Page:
Six Key Traits of Human Experience Design

“Experience Management (XM) is all about people. Customers are people. Employees are people. Partners, suppliers, and prospects are all people. Even “organizations,” at the end of the day, are really just large collections of people. Everyone who is creating or consuming experiences is a human being…” – XM institute

Before an organization can effectively manage the experiences it delivers, it first needs to understand how the people who interact with it actually think and feel.

Your customers are having an experience with your brand, products and services regardless if you are consciously managing it. Organizations that purposely determine and develop the experiences that they deliver to their customers have higher customer satisfaction, loyalty, advocacy and consistent long-term growth.

While every person who interacts with your organization will have slightly different preferences and requirements for their experience, there are some universal human traits that you should recognize and incorporate into your experience design efforts to build deeper emotional ties with the people who interact with your brand, products and services. The XM institute has identified The Six Key Traits of Human Beings.

Intuitive Decision Making

People have two different “modes” of decision making. One mode is called Rational Thinking, which is slow, logical, and deliberate. The second mode is called Intuitive Thinking, which is fast, automatic, and relies on a set of heuristics (mental rules of thumb) and cognitive biases. Perhaps surprisingly, human beings make almost all of their decisions using Intuitive Thinking.

Your brand can either draw your customer towards your products and services or away from it. A great customer experience can elevate a purchase from a need to a desire. Smart companies are building relationships with their brand to create long-term value. They are developing enduring emotional connections with their customers to secure their brand and trust.

Ethnocentric Self-Centeredness

People naturally view the world through their own personal lens, which, because of their unique life experiences, is totally different from anyone else’s.  This individual perspective often separates the organization from the people it’s designing for. Employees and leaders are inherently more familiar with their own companies’ processes, structures, products, and services compared to their customers, partners, suppliers, or prospects. A disconnect can even exist between the people in, say, HR departments who are designing employee experiences and the employees who actually go through those experiences.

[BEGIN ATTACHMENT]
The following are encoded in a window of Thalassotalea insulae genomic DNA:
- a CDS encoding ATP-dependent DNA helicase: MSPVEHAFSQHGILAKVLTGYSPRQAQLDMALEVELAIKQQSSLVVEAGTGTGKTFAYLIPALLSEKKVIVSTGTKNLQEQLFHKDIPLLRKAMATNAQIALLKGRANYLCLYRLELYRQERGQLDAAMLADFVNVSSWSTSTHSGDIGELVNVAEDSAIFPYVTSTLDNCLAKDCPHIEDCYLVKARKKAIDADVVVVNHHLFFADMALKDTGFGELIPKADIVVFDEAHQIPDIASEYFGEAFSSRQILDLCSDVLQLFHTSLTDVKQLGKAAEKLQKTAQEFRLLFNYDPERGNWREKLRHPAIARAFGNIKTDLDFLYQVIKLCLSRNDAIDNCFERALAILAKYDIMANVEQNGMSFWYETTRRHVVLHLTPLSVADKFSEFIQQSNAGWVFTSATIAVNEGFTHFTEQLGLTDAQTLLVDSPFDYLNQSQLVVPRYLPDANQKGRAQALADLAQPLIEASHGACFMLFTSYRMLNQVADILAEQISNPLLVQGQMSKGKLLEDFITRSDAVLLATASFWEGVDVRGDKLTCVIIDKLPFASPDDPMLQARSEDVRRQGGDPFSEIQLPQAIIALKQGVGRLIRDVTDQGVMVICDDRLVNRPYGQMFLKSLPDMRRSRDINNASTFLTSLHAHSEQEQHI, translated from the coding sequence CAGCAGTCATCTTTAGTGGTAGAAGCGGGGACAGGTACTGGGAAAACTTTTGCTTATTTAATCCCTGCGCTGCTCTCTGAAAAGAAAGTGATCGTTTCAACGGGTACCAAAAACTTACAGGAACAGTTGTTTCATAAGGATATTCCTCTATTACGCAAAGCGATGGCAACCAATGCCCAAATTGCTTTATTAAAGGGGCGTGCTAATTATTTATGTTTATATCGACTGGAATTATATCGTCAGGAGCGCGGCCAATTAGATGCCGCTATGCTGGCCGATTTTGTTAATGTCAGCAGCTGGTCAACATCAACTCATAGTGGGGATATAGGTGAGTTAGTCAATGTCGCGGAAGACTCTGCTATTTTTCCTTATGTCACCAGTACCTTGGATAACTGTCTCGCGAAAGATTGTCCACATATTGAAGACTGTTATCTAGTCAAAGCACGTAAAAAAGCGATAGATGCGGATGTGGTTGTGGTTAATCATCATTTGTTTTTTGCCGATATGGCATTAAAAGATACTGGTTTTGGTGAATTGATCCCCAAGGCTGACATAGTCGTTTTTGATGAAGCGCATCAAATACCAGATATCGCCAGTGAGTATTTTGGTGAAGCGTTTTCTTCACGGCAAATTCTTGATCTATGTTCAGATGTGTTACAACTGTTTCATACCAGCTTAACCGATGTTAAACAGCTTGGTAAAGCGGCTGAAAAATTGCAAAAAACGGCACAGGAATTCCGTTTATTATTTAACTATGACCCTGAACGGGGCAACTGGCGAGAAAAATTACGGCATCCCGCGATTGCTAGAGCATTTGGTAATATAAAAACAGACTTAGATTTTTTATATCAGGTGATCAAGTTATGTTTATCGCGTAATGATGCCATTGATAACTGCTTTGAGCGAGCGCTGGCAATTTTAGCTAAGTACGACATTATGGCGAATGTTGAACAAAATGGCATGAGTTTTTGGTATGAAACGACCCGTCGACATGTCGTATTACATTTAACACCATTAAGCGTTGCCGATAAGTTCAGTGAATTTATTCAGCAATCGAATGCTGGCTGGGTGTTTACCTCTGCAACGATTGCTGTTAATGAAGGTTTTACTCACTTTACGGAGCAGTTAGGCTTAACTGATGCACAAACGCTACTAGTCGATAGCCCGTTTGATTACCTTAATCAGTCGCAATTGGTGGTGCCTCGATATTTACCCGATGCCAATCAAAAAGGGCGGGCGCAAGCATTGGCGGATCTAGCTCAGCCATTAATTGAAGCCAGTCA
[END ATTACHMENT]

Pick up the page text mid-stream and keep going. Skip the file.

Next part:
To better understand the experience across the brand, product and services, create personas, journey maps and service blueprints. Personas help you specify the context of use by identifying the people who will use your solution, what they will use it for, and under what conditions they will use it. Journey Maps illustrate all the ways your audience interacts with your solution. Service blueprints map your organizations people, process and tools that deliver your experience.

Emotional Connection

People remember experiences based on how they made them feel.

Emotions have a crucial role in our ability to understand the world. Studies have shown that an object that “pleases” us appears to be more effective. This is due to the affinity we feel for an object that appeals to us – an emotional connection.


People all strive to fulfill our four intrinsic needs: a sense of meaning, control, progress, and competence. When organizations are designing experiences for customers, employees, partners, etc., they need to spend less time focusing on things like monetary compensation or price – which fulfill extrinsic needs – and more time helping people feel like they are fulfilling these intrinsic needs.

We study mental models to understand our target audiences’ thought process. How they perceive their surrounding world, the relationships between its various parts and their own interactions. Understanding your target audience’s mental model about your brand, products and services leads to discoveries and insights to inform your experience design.

Social Connection

Human beings want to connect with others who are like them. To create good experiences, Experience Designers should not only recognize that people’s social groups are an important area of influence, they should also help employees, customers, and partners build meaningful connections with each other.


People flourish when they envision a positive future. Organizations will be more effective at motivating their employees, leaders, customers, and partners if they paint a picture of future success that addresses their individual needs and aspirations.

Understanding Human Behavior. XM institute. Qualtrics.